Most preachers are terrible communicators. There, I said it. You know it’s true. I wish it weren’t the case! I wish that God-fearing, Gospel-preaching Pastors were the standard for excellence in communication, but sadly, they usually are not. This is also among the primary reasons why an unbelieving world finds the message of Jesus so unbelievable…they’ve never heard it communicated with clarity, excellence and passion.
I don’t pretend to have all the answers here, but I would like to try and bring some perspective. As a student of preaching and a teacher of the mechanics of public speaking, I’ve put together a checklist that has helped me and I believe these simple steps can be effective tools for other preachers as well:
1. Watch Yourself. You can’t possibly know how you sound or look while you’re preaching unless you go through the awkward process of self-evaluation. Record every sermon you preach and then meticulously watch and listen for ways you can improve. I guarantee that you don’t look and sound the way you think you look and sound! Early on, my wife told me I was never smiling during sermons, and I told her she was wrong until I went back and watched the video. Sure enough, she was right (as usual). We don’t know until we see what the audience sees.
2. Study Communicators other than preachers. Most preachers learn to communicate by watching other preachers who are also awful communicators which leads to a form of “Intellectual Inbreeding“. Watch stellar preaching, but also intentionally seek out communicators outside the ministry who have mastered the art of timing and delivery. The best in the world tend to be stand-up comics, politicians, and actors who play lawyers on TV and in movies.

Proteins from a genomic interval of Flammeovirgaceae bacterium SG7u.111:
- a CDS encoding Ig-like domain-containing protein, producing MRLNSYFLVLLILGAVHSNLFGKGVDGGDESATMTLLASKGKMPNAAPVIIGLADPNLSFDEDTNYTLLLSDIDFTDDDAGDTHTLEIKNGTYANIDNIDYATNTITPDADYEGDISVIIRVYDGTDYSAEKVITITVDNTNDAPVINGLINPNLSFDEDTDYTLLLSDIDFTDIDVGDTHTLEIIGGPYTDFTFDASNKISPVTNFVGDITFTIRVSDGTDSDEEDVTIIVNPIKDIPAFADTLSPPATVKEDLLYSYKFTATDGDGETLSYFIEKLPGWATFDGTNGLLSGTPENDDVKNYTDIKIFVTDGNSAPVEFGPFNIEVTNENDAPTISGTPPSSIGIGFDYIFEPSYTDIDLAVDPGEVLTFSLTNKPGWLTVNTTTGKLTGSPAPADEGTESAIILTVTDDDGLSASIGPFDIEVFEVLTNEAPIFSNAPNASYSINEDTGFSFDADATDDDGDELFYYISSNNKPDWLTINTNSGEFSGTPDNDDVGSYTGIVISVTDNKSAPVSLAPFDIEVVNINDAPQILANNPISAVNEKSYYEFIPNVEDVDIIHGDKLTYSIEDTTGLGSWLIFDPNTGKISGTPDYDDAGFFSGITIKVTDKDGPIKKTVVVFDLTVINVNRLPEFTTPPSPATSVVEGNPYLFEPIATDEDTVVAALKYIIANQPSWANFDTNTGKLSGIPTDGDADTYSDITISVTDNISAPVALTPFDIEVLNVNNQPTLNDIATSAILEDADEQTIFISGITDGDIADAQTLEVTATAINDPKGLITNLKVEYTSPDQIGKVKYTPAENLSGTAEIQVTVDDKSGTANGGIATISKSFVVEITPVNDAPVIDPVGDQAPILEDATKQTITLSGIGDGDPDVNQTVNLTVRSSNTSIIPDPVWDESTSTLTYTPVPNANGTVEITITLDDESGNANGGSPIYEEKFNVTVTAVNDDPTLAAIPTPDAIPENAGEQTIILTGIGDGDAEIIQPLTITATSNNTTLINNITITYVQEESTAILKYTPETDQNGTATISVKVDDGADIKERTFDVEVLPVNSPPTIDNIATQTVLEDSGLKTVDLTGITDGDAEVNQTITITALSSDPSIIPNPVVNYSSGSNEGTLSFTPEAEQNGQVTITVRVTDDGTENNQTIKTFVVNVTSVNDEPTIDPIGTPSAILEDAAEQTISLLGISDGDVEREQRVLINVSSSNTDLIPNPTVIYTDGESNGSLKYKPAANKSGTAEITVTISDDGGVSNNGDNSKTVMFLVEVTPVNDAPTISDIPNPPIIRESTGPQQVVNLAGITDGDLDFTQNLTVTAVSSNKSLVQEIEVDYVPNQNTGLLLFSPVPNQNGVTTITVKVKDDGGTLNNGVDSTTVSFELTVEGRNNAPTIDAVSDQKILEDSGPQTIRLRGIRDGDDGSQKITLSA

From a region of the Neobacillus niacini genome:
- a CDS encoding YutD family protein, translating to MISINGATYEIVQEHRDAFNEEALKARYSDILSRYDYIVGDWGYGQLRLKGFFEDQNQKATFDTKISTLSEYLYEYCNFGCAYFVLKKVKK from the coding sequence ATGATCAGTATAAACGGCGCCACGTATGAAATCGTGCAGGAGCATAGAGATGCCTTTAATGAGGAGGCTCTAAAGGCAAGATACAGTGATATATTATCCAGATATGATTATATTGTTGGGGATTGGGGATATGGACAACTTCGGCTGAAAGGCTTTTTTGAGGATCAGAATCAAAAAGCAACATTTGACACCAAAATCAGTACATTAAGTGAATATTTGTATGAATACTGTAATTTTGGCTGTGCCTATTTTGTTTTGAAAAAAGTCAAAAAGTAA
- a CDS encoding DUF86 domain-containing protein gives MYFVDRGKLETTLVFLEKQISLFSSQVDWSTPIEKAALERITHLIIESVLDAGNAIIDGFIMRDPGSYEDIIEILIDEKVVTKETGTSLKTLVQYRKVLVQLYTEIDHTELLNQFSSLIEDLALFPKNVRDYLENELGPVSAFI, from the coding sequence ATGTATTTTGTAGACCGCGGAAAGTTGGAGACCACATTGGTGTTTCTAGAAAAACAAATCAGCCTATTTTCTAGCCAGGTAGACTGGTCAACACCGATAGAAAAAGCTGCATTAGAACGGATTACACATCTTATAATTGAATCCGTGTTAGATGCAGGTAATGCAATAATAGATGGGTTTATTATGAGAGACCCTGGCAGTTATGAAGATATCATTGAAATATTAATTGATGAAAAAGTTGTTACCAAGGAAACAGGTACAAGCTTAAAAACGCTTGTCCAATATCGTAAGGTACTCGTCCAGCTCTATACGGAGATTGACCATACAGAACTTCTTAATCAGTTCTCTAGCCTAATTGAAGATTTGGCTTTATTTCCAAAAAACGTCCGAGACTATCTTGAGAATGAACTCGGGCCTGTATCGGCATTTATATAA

3. REHEARSE! Most preachers don’t rehearse their sermons and it shows. People are entrusting you with their most valuable resource, their time. If you aren’t fully prepared to preach, then don’t expect them to be fully prepared to stay awake. I don’t always get this much time, but my best sermons are the result of 15-20 hours of preparation including 3-5 full run-throughs before I ever preach it to an actual audience.
4. Pray. If the first prayer you say about the message happens when you’re in the pulpit before the congregation, you might as well just sit back down and let everybody go home early. Never underestimate the power of prayer and never overestimate your own ability. God will sometimes use ability, but God will always use prayer.
5. Give it your all. There is no higher calling than the calling to preach and teach so do it with all your heart, mind, soul and strength and God will do mighty things through you!
6. Give Information and Application. Prepare your sermon so that people have clear examples of how God’s Truth can be applied to their lives, their relationships, their careers, their finances, etc. If we can’t show people how to apply God’s Word, they’ll never grasp the importance of knowing God’s Word. Always clearly state what the “next steps” should be.
“Whatever you do, work at it with all your heart, as working for the Lord, not for men, since you know that you will receive an inheritance from the Lord as a reward. It is the Lord Christ you are serving.” Colossians 3:23-24